On the heels of Afro Animation, a 2-day networking summit for black people in the animation industry, it is only right we feature a black woman in our first Women In Animation feature.
Meet Monique, a creator and trailblazer working in a male-dominated industry where “23.6% of animation artists are women and 76.4% are men” per Zippia. Monique with her platforms SimplyRobotix and Diversetoons is working to create the elusive blueprint to success as a black person in animation from her personal experiences and those within her network.
Tell us about yourself. Who is Monique Henry-Hudson?
I am a podcaster, filmmaker and artist that is deeply passionate about animation!
What is SimplyRobotix? What’s the one thing you want viewers to walk away with after visiting your platform?
SimplyRobotix is my corner of the internet. It’s become a place where I share my personal and professional accounts of my journey. As well as showcase my art, and share what I’m learning and experiencing in the industry.
One thing I’d want viewers to walk away with after visiting my platform is that there are many ways to do things. Find what works best for you and go for it.
You come across black talent with your DiverseToons work, a traveling animation panel series focusing on highlighting the work of people of color in the industry. What has been the most shocking story you have heard thus far from this series?
In one of our first events, we learned that a panelists learned about career opportunities in the animation industry while he was incarcerated. That was truly amazing! He has excelled and worked on many of the films you watch and no one would assume his past based on what he is doing now.
As a black woman, what has been the most challenging aspect of life in the animation/production world?
The most challenging part has been trying to find the blueprint. For a lot of industries even if they haven’t had their “first Black woman to do a thing yet” there are at least visible Black women there. In animation, it is much harder to find senior women to connect with professionally for advice or as mentors.
You offer tailored consultation services to individuals interested in the animation industry including animation development and talent recruitment, what made you want to offer these services to people?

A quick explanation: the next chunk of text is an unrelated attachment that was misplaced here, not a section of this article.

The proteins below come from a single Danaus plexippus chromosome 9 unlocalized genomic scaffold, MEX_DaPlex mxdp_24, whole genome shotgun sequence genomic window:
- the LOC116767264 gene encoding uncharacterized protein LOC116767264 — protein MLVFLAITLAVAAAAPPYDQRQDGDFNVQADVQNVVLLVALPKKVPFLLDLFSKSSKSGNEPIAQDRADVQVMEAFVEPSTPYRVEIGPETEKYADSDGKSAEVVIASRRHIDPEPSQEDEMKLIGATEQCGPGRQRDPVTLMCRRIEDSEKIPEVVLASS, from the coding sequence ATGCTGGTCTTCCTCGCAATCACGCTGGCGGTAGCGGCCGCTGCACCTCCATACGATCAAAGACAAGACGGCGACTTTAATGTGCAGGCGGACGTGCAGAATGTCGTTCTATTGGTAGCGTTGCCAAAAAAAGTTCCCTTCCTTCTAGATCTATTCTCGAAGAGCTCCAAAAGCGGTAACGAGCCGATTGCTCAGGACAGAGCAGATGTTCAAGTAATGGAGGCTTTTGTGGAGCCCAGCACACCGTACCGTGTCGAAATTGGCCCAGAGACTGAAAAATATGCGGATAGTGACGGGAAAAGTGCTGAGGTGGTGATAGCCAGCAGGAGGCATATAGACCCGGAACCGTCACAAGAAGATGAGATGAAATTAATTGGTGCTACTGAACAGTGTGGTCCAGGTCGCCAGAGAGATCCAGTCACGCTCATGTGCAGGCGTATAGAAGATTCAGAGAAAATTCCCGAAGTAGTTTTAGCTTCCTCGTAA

I get approached A LOT. Despite charging for these services, I’m not a gatekeeper of information. With that being said, I noticed that for one reason or another some people became more like leaches because of the company I work for, it wasn’t genuine. I was encouraged to make it a service that way I would be connected with people who are truly seeking the information thus, making it a better experience for all parties. So far it was been very wonderful! Part of the reason why I moved into production management from being an artist / animator is because A LOT of creatives are not given or have access to relevant and essential information that I’ve the privilege of learning; from both reading and by being on this side of production. So ,I’m happy to be able to share what I know!
Do you follow the journey of your clients after providing services to see how far they go? If so, who/what has been your biggest success to-date?
I still haven’t officially announced my services, so I only have a few clients. I send them information that I come across, if it is helpful for what they are doing. I have one client that has asked me to come on board as an advisor, so I’m trying to figure out what that looks like for me.
If you could turn any book into animation, what book would it be and why?
Unfortunately, I don’t read as much as I wish I did. Most of what I read are self-help books or production related books.
What advice do you have for black women and men trying to get their first job in production?
Be persistent but not annoying, and network! Too often, people treat networking as a one way street and wonder why people don’t engage with their posts or their tweets but are you engaging with people? For persistency, I’ve noticed and I understand that people give up too quickly. Life is hard, we are thrown curve balls and kicked when we’re already down. We may feel invisible and like no one is paying attention or cares however, you never know who is watching you and is just waiting to connect you or put you on to an opportunity.
The Our Stories, Our Way Fast Three!
What’s your favorite song at the moment?
Lately, I’ve been revising Cranes In The Sky by Solange and 10,000 hours by Jhene Aiko.
If you could have lunch with anyone, who would it be and why?
I’d like to have lunch with Karen Tolivar. She seems like a good example of what I’d like to accomplish professionally.
What’s your favorite animation in the last five years?
Into The Spiderverse without a DOUBT! I watch it all the time. I talk about it all the time. My friends have started gifting me spiderverse and spiderman stuff.